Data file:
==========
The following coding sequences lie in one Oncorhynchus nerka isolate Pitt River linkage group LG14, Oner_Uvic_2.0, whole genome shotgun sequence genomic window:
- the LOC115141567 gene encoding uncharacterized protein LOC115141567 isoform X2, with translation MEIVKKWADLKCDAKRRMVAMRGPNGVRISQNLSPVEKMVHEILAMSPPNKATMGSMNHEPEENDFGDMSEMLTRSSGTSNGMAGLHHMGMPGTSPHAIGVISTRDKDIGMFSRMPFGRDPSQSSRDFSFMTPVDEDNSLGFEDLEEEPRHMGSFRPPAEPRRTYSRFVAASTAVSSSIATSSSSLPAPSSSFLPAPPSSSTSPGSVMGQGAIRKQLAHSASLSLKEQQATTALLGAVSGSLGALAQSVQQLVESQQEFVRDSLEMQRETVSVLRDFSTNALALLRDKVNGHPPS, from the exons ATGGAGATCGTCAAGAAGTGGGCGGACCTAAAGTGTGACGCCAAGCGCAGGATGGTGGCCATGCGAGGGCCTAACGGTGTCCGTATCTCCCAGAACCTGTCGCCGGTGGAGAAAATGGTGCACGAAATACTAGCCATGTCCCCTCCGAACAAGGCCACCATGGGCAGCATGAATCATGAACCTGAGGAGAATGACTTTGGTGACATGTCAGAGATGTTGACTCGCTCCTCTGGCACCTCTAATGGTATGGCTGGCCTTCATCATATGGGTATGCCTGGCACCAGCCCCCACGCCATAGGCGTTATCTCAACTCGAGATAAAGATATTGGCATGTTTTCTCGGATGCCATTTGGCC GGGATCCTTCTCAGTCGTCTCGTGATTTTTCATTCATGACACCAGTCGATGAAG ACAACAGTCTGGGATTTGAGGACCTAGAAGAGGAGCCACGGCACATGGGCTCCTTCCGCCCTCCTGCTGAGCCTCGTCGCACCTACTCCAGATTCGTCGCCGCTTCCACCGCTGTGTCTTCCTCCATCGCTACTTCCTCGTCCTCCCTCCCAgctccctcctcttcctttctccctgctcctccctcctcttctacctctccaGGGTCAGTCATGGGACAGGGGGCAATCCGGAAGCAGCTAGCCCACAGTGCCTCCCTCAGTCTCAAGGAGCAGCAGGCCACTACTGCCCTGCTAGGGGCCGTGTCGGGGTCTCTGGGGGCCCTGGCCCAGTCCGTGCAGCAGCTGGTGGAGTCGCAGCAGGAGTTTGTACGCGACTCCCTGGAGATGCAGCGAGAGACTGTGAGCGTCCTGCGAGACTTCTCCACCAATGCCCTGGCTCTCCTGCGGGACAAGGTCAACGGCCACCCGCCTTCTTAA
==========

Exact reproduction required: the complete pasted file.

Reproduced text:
The following coding sequences lie in one Oncorhynchus nerka isolate Pitt River linkage group LG14, Oner_Uvic_2.0, whole genome shotgun sequence genomic window:
- the LOC115141567 gene encoding uncharacterized protein LOC115141567 isoform X2, with translation MEIVKKWADLKCDAKRRMVAMRGPNGVRISQNLSPVEKMVHEILAMSPPNKATMGSMNHEPEENDFGDMSEMLTRSSGTSNGMAGLHHMGMPGTSPHAIGVISTRDKDIGMFSRMPFGRDPSQSSRDFSFMTPVDEDNSLGFEDLEEEPRHMGSFRPPAEPRRTYSRFVAASTAVSSSIATSSSSLPAPSSSFLPAPPSSSTSPGSVMGQGAIRKQLAHSASLSLKEQQATTALLGAVSGSLGALAQSVQQLVESQQEFVRDSLEMQRETVSVLRDFSTNALALLRDKVNGHPPS, from the exons ATGGAGATCGTCAAGAAGTGGGCGGACCTAAAGTGTGACGCCAAGCGCAGGATGGTGGCCATGCGAGGGCCTAACGGTGTCCGTATCTCCCAGAACCTGTCGCCGGTGGAGAAAATGGTGCACGAAATACTAGCCATGTCCCCTCCGAACAAGGCCACCATGGGCAGCATGAATCATGAACCTGAGGAGAATGACTTTGGTGACATGTCAGAGATGTTGACTCGCTCCTCTGGCACCTCTAATGGTATGGCTGGCCTTCATCATATGGGTATGCCTGGCACCAGCCCCCACGCCATAGGCGTTATCTCAACTCGAGATAAAGATATTGGCATGTTTTCTCGGATGCCATTTGGCC GGGATCCTTCTCAGTCGTCTCGTGATTTTTCATTCATGACACCAGTCGATGAAG ACAACAGTCTGGGATTTGAGGACCTAGAAGAGGAGCCACGGCACATGGGCTCCTTCCGCCCTCCTGCTGAGCCTCGTCGCACCTACTCCAGATTCGTCGCCGCTTCCACCGCTGTGTCTTCCTCCATCGCTACTTCCTCGTCCTCCCTCCCAgctccctcctcttcctttctccctgctcctccctcctcttctacctctccaGGGTCAGTCATGGGACAGGGGGCAATCCGGAAGCAGCTAGCCCACAGTGCCTCCCTCAGTCTCAAGGAGCAGCAGGCCACTACTGCCCTGCTAGGGGCCGTGTCGGGGTCTCTGGGGGCCCTGGCCCAGTCCGTGCAGCAGCTGGTGGAGTCGCAGCAGGAGTTTGTACGCGACTCCCTGGAGATGCAGCGAGAGACTGTGAGCGTCCTGCGAGACTTCTCCACCAATGCCCTGGCTCTCCTGCGGGACAAGGTCAACGGCCACCCGCCTTCTTAA